Treasury’s non-modelling of the stimulus
Late last year I published an article with Agenda (the public policy journal of ANU) that critiqued the Treasury “modelling” (sic) of the Rudd government stimulus that followed the global financial crisis. It is an article that I started writing a long time ago, but sat in the “to do” pile for too long.
My main point was that the Treasury approach was hopelessly inadequate, a point that is abundantly clear to any economist who glances at their attempt, and has been readily admitted by some Treasury friends. As I wrote in the article:
“The biggest problem with the Treasury model is that because it misunderstands the issue of international crowding out, it drastically underestimates the impact on net exports. In addition, it entirely ignores the issues of domestic crowding out, monetary policy responses, and the costs of repaying the debt. While its estimate for the private savings response to the stimulus is at the low end of the range, this is the least of the problems.
“The ignorance of open-economy macroeconomics suggests that Treasury has neglected much of the advances made in macroeconomics over recent decades, and its strange assumptions on domestic crowding out and private savings response show that it has forgotten much of its own research. As Harvard economics professor Robert Barro said in 2009 when the US was debating its own stimulus policies, ‘The financial crisis and possible depression do not invalidate everything we have learned about macroeconomics since 1936’ (Barro 2009).”
Of course, the media will continue to repeat the embarrassing Treasury results. One reason is that they simply don’t understand anything about the topic so they have no choice but to do what they are told by the government. But another reason is that there are few alternatives out there… so at the end of my article I provided an alternative set of numbers with the Treasury mistakes fixed:
“…the model suggests that the stimulus provided a 0.5 per cent increase in GDP in 2008/09. This benefit was entirely unwound by the end of 2009/10, and then in 2010/11 the stimulus was actually a drag on the economy, leaving GDP about $6 billion lower than the ‘no stimulus’ counter-factual. These outcomes can be compared with the estimates made by Treasury:
Table 2: Comparative estimates of stimulus benefits (annual GDP growth)
Treasury estimate Updated estimate 2008/09 1.0% 0.5% 2009/10 1.6% -0.5% 2010/11 -1.2% -0.4%
“Using the Treasury approach to estimating the employment impact, then the stimulus has resulted in the loss of over 30 000 jobs.”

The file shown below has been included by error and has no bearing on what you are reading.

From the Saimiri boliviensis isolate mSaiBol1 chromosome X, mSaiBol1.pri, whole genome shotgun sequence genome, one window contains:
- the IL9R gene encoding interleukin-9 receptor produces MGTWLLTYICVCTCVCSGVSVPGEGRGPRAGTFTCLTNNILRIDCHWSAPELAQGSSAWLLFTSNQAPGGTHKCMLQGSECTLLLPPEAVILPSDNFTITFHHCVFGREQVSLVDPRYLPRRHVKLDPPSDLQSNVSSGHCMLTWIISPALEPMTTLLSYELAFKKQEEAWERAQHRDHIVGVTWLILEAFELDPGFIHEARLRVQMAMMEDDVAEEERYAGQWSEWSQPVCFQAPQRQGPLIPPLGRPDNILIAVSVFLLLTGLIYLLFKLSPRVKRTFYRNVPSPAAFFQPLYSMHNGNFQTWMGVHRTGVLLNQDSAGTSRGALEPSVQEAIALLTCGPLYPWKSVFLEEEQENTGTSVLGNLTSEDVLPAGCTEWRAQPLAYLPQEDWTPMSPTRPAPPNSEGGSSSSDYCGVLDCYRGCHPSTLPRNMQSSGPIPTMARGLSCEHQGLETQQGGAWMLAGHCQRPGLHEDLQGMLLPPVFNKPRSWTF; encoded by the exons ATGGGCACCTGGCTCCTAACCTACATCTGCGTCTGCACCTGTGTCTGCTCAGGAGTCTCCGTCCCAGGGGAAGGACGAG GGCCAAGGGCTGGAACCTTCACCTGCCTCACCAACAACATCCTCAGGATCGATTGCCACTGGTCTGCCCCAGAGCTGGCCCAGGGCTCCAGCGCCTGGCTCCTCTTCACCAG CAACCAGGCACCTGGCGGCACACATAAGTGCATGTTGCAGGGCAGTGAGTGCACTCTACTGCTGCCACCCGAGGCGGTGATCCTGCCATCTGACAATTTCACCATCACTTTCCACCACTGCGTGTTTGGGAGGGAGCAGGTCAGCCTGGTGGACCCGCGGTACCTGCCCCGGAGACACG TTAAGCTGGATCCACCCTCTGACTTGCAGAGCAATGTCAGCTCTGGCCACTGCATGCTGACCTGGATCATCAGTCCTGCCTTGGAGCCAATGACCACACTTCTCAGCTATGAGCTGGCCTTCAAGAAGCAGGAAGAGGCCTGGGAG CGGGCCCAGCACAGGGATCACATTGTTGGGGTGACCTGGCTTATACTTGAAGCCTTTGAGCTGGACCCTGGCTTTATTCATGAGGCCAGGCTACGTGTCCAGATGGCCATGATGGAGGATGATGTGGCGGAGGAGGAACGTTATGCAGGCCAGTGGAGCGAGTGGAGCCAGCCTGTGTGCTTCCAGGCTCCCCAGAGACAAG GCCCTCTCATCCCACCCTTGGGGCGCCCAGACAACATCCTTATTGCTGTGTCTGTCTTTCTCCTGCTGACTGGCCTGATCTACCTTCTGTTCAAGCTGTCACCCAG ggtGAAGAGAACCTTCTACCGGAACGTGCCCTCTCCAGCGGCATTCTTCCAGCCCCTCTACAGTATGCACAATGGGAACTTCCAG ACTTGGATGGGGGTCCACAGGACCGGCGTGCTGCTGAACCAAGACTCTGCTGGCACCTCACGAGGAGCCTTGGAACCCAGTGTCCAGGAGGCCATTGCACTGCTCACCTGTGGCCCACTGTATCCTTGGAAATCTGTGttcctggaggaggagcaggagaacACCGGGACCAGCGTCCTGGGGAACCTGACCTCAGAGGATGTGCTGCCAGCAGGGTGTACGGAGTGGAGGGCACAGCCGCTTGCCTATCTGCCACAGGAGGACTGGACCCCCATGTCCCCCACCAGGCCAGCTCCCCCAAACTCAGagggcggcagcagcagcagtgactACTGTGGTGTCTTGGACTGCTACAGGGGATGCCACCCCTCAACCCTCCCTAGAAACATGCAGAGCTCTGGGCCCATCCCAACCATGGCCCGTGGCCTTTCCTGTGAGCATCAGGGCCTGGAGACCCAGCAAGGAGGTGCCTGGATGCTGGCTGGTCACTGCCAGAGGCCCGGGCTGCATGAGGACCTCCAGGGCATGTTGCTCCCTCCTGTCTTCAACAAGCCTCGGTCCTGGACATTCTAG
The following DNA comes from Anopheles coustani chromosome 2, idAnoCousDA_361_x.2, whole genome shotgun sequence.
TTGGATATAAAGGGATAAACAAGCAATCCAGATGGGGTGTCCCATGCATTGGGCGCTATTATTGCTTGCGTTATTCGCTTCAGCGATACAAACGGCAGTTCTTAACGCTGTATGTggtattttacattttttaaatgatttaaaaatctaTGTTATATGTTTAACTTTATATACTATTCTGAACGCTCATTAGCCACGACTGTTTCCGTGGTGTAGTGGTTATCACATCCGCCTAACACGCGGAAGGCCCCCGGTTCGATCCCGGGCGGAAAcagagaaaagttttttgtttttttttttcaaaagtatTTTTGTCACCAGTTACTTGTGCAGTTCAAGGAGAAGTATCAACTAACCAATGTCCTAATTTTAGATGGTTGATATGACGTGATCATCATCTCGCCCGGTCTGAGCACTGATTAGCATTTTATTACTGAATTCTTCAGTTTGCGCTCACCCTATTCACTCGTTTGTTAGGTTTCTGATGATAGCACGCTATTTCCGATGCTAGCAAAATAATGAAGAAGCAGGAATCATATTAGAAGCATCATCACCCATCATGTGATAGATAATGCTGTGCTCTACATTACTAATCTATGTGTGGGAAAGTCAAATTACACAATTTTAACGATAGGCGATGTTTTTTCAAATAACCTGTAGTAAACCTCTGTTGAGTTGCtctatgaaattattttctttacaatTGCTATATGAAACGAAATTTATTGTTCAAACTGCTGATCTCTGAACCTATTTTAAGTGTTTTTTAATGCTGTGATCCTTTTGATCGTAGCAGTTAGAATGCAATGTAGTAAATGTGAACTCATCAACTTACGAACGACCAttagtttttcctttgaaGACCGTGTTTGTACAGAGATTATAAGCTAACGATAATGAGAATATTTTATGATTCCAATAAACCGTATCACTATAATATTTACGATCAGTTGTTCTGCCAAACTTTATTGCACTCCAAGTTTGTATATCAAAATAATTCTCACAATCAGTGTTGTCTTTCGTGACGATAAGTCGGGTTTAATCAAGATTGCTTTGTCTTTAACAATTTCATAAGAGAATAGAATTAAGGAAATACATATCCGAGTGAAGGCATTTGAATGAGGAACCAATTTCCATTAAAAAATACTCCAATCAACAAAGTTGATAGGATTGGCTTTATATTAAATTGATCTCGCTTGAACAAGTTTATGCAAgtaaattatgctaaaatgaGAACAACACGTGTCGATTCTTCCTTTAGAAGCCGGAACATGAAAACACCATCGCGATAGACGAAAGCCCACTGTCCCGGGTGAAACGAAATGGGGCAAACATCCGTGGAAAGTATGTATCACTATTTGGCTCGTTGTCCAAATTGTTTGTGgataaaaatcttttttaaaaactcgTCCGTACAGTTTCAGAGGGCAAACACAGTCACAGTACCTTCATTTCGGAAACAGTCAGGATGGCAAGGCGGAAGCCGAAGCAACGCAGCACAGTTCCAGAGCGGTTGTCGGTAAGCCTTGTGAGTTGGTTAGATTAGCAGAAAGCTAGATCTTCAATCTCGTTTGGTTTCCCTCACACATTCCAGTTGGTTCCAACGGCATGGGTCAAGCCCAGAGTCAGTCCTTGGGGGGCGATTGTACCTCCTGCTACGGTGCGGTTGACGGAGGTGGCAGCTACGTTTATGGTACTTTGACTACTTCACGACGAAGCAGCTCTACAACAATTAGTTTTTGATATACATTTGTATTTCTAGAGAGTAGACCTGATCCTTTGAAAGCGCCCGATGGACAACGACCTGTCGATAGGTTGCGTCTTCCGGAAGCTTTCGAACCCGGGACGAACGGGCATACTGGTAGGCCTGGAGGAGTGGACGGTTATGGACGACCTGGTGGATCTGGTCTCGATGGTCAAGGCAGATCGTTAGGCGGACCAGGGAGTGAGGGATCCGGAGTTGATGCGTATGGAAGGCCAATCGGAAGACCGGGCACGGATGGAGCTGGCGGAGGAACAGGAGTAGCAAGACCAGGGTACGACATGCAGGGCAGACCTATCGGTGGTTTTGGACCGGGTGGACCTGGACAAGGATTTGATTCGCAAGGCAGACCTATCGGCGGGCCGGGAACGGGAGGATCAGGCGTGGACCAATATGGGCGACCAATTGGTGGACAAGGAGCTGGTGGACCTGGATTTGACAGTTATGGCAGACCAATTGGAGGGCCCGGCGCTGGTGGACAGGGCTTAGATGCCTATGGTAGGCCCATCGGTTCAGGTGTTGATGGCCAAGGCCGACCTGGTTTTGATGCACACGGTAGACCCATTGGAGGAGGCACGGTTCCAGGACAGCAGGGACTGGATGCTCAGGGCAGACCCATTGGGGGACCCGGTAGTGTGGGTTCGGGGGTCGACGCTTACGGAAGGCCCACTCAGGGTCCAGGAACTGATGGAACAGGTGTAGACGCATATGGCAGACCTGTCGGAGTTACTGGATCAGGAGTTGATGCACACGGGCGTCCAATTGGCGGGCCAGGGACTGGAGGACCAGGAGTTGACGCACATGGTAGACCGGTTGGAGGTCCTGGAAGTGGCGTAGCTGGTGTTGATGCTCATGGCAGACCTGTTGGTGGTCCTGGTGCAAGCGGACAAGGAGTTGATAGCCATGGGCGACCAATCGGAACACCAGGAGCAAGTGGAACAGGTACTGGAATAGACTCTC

One common statistic used when looking at fiscal policy is the “multiplier” which considers the link between government spending and GDP. If the multiplier is one, then every dollar of government spending increases GDP by one dollar. If the multiplier is negative, then the stimulus actually hurt the economy. The Treasury non-modelling simply assumed their multiplier and didn’t calculate a long-run multiplier at all. Once you fix their errors the outcome is not friendly to the government:
“Using the ‘central scenario’ above, the early benefit from the stimulus provides a positive multiplier of 0.5, but it then falls away sharply so that the multiplier by the end of 2011/12 is -0.1. Projecting forward, we can estimate a long-term multiplier of -1.5, which is close to the estimate provided by Guest and Makin (2011).
“This is also consistent with McKibbin and Stoeckel (2009), who find that the stimulus provides an immediate boost, but then becomes a net drag on the economy with a negative multiplier. In addition, these results are consistent with Barro’s estimate of a near-zero multiplier (Barro 2009), the US Congressional Budget Office estimates of a negative long-run multiplier (Elmendorf 2009), and Ergas and Robson’s finding that the Australian stimulus fails a cost–benefit analysis (Ergas and Robson 2009). It is also consistent with the anecdotal evidence from around the world that has shown no relationship between the size of the fiscal stimulus and economic growth (Ricardian Ambivalence 2012).”
And my conclusion:
“…by fixing some of the most egregious errors of the Treasury attempt, it can at least give a more accurate story about the stimulus. That story seems to be that there was some short-term benefit that was quickly unwound, leaving the Australian economy poorer for the experience.”